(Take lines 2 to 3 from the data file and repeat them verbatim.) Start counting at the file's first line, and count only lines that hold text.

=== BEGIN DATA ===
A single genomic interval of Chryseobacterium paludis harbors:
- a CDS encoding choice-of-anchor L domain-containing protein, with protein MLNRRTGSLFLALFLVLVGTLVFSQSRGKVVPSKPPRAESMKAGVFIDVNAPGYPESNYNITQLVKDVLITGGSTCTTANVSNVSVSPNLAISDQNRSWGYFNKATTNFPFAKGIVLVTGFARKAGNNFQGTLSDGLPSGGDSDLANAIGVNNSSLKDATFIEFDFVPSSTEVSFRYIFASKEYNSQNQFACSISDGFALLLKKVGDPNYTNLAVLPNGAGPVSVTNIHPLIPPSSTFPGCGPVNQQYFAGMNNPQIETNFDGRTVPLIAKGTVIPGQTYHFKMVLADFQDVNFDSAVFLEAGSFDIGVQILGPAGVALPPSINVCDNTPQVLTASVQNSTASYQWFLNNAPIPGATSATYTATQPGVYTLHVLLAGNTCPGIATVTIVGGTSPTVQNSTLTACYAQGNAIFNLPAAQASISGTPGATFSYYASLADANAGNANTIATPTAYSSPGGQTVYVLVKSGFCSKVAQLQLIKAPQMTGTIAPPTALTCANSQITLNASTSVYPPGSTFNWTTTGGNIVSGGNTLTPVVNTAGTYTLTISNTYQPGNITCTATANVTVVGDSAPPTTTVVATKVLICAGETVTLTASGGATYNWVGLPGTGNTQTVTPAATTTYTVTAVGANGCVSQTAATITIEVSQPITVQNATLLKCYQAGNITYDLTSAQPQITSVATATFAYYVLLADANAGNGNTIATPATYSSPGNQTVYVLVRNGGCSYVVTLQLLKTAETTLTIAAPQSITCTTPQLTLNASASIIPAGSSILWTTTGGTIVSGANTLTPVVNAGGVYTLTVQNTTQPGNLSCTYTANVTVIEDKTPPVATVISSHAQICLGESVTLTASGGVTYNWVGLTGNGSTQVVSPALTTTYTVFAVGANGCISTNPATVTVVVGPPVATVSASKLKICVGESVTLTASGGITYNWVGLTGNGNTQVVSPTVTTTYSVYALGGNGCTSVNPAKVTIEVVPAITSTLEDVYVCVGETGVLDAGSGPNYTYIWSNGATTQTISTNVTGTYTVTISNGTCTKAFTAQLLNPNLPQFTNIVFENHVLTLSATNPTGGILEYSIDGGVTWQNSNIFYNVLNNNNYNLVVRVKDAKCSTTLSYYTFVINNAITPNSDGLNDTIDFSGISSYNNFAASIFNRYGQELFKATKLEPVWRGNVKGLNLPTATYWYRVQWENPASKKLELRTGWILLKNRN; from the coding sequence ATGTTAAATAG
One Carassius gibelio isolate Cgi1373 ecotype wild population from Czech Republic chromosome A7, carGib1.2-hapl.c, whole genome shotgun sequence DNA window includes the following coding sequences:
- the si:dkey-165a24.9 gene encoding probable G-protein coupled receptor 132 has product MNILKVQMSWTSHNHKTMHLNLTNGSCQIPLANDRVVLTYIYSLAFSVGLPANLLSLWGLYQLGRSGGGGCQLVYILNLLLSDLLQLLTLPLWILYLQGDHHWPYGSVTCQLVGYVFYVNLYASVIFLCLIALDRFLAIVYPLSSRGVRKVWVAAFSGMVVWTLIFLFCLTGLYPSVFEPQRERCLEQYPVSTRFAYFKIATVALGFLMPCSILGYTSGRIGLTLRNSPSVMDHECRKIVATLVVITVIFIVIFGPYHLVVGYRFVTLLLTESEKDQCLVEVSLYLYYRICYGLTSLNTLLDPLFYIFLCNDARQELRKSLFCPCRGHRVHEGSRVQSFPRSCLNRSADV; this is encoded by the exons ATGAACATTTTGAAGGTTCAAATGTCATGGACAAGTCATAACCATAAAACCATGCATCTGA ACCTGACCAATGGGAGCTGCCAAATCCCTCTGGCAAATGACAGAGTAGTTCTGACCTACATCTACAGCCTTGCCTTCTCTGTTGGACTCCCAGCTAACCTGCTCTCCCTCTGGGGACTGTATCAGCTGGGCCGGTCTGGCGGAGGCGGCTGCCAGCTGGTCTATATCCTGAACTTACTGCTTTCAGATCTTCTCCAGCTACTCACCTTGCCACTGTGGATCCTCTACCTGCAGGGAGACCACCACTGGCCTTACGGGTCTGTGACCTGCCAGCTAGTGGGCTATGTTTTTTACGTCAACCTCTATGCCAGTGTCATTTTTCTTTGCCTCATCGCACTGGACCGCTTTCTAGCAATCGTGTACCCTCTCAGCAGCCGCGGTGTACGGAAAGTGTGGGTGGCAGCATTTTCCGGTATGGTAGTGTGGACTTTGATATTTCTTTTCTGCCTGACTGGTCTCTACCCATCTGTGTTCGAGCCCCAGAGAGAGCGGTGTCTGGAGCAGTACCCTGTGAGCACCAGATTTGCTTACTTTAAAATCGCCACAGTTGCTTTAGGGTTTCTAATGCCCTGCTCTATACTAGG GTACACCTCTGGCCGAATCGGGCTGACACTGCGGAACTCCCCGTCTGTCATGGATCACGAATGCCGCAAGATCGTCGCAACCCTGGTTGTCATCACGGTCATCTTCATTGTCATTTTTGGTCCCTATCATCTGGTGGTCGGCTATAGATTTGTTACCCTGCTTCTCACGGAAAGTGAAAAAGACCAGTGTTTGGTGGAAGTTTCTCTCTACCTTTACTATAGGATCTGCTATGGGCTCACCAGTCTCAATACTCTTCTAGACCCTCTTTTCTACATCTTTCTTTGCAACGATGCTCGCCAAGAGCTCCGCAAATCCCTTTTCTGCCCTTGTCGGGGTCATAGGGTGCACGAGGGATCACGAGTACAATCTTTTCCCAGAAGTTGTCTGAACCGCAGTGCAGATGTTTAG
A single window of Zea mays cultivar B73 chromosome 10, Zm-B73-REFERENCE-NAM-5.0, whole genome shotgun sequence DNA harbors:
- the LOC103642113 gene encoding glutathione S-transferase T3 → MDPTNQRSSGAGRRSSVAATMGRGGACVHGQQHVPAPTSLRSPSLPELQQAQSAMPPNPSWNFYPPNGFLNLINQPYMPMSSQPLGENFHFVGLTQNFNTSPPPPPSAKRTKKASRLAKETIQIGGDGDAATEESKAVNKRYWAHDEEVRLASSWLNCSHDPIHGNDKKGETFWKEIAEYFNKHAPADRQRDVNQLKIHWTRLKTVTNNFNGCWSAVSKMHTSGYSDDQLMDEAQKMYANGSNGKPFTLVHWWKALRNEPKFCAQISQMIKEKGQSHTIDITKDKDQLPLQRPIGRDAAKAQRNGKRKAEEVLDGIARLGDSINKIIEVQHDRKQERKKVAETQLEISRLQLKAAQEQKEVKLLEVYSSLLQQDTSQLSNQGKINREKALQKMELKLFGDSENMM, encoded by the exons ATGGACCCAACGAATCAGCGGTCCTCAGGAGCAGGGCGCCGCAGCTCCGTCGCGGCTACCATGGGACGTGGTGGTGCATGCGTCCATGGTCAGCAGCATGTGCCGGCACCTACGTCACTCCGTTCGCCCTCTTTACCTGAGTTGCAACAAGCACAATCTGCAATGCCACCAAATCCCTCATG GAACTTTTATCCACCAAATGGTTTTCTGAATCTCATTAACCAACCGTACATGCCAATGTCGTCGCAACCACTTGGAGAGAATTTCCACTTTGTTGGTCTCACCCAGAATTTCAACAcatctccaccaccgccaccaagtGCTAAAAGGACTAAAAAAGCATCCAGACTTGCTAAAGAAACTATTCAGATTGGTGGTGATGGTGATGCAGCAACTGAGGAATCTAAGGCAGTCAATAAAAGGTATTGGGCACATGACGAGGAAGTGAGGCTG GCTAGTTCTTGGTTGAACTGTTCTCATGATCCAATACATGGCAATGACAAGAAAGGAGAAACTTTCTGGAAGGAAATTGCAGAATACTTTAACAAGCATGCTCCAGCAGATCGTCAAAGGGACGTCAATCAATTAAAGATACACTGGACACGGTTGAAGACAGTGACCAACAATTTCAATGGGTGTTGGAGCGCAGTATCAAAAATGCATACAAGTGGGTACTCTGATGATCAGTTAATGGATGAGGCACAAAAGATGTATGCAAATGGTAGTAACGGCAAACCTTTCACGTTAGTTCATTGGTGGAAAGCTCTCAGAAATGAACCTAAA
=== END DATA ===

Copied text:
- a CDS encoding choice-of-anchor L domain-containing protein, with protein MLNRRTGSLFLALFLVLVGTLVFSQSRGKVVPSKPPRAESMKAGVFIDVNAPGYPESNYNITQLVKDVLITGGSTCTTANVSNVSVSPNLAISDQNRSWGYFNKATTNFPFAKGIVLVTGFARKAGNNFQGTLSDGLPSGGDSDLANAIGVNNSSLKDATFIEFDFVPSSTEVSFRYIFASKEYNSQNQFACSISDGFALLLKKVGDPNYTNLAVLPNGAGPVSVTNIHPLIPPSSTFPGCGPVNQQYFAGMNNPQIETNFDGRTVPLIAKGTVIPGQTYHFKMVLADFQDVNFDSAVFLEAGSFDIGVQILGPAGVALPPSINVCDNTPQVLTASVQNSTASYQWFLNNAPIPGATSATYTATQPGVYTLHVLLAGNTCPGIATVTIVGGTSPTVQNSTLTACYAQGNAIFNLPAAQASISGTPGATFSYYASLADANAGNANTIATPTAYSSPGGQTVYVLVKSGFCSKVAQLQLIKAPQMTGTIAPPTALTCANSQITLNASTSVYPPGSTFNWTTTGGNIVSGGNTLTPVVNTAGTYTLTISNTYQPGNITCTATANVTVVGDSAPPTTTVVATKVLICAGETVTLTASGGATYNWVGLPGTGNTQTVTPAATTTYTVTAVGANGCVSQTAATITIEVSQPITVQNATLLKCYQAGNITYDLTSAQPQITSVATATFAYYVLLADANAGNGNTIATPATYSSPGNQTVYVLVRNGGCSYVVTLQLLKTAETTLTIAAPQSITCTTPQLTLNASASIIPAGSSILWTTTGGTIVSGANTLTPVVNAGGVYTLTVQNTTQPGNLSCTYTANVTVIEDKTPPVATVISSHAQICLGESVTLTASGGVTYNWVGLTGNGSTQVVSPALTTTYTVFAVGANGCISTNPATVTVVVGPPVATVSASKLKICVGESVTLTASGGITYNWVGLTGNGNTQVVSPTVTTTYSVYALGGNGCTSVNPAKVTIEVVPAITSTLEDVYVCVGETGVLDAGSGPNYTYIWSNGATTQTISTNVTGTYTVTISNGTCTKAFTAQLLNPNLPQFTNIVFENHVLTLSATNPTGGILEYSIDGGVTWQNSNIFYNVLNNNNYNLVVRVKDAKCSTTLSYYTFVINNAITPNSDGLNDTIDFSGISSYNNFAASIFNRYGQELFKATKLEPVWRGNVKGLNLPTATYWYRVQWENPASKKLELRTGWILLKNRN; from the coding sequence ATGTTAAATAG
One Carassius gibelio isolate Cgi1373 ecotype wild population from Czech Republic chromosome A7, carGib1.2-hapl.c, whole genome shotgun sequence DNA window includes the following coding sequences: